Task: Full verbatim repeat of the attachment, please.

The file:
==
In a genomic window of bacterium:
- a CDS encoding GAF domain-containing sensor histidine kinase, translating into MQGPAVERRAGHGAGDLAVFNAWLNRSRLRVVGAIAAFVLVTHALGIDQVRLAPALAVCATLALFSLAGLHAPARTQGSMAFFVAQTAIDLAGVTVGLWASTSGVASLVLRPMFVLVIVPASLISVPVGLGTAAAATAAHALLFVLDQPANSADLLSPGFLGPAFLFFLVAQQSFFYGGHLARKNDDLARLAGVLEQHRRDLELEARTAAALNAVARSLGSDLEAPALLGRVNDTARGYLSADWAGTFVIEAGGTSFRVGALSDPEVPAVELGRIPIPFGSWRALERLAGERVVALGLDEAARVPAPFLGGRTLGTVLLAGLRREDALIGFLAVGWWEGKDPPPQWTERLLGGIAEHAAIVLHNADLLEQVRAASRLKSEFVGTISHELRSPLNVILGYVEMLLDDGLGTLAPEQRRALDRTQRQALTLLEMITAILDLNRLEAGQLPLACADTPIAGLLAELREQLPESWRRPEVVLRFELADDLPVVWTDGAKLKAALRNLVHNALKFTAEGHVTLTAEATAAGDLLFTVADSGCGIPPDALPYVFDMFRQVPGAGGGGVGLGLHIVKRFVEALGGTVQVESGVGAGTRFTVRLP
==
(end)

In a genomic window of bacterium:
- a CDS encoding GAF domain-containing sensor histidine kinase, translating into MQGPAVERRAGHGAGDLAVFNAWLNRSRLRVVGAIAAFVLVTHALGIDQVRLAPALAVCATLALFSLAGLHAPARTQGSMAFFVAQTAIDLAGVTVGLWASTSGVASLVLRPMFVLVIVPASLISVPVGLGTAAAATAAHALLFVLDQPANSADLLSPGFLGPAFLFFLVAQQSFFYGGHLARKNDDLARLAGVLEQHRRDLELEARTAAALNAVARSLGSDLEAPALLGRVNDTARGYLSADWAGTFVIEAGGTSFRVGALSDPEVPAVELGRIPIPFGSWRALERLAGERVVALGLDEAARVPAPFLGGRTLGTVLLAGLRREDALIGFLAVGWWEGKDPPPQWTERLLGGIAEHAAIVLHNADLLEQVRAASRLKSEFVGTISHELRSPLNVILGYVEMLLDDGLGTLAPEQRRALDRTQRQALTLLEMITAILDLNRLEAGQLPLACADTPIAGLLAELREQLPESWRRPEVVLRFELADDLPVVWTDGAKLKAALRNLVHNALKFTAEGHVTLTAEATAAGDLLFTVADSGCGIPPDALPYVFDMFRQVPGAGGGGVGLGLHIVKRFVEALGGTVQVESGVGAGTRFTVRLP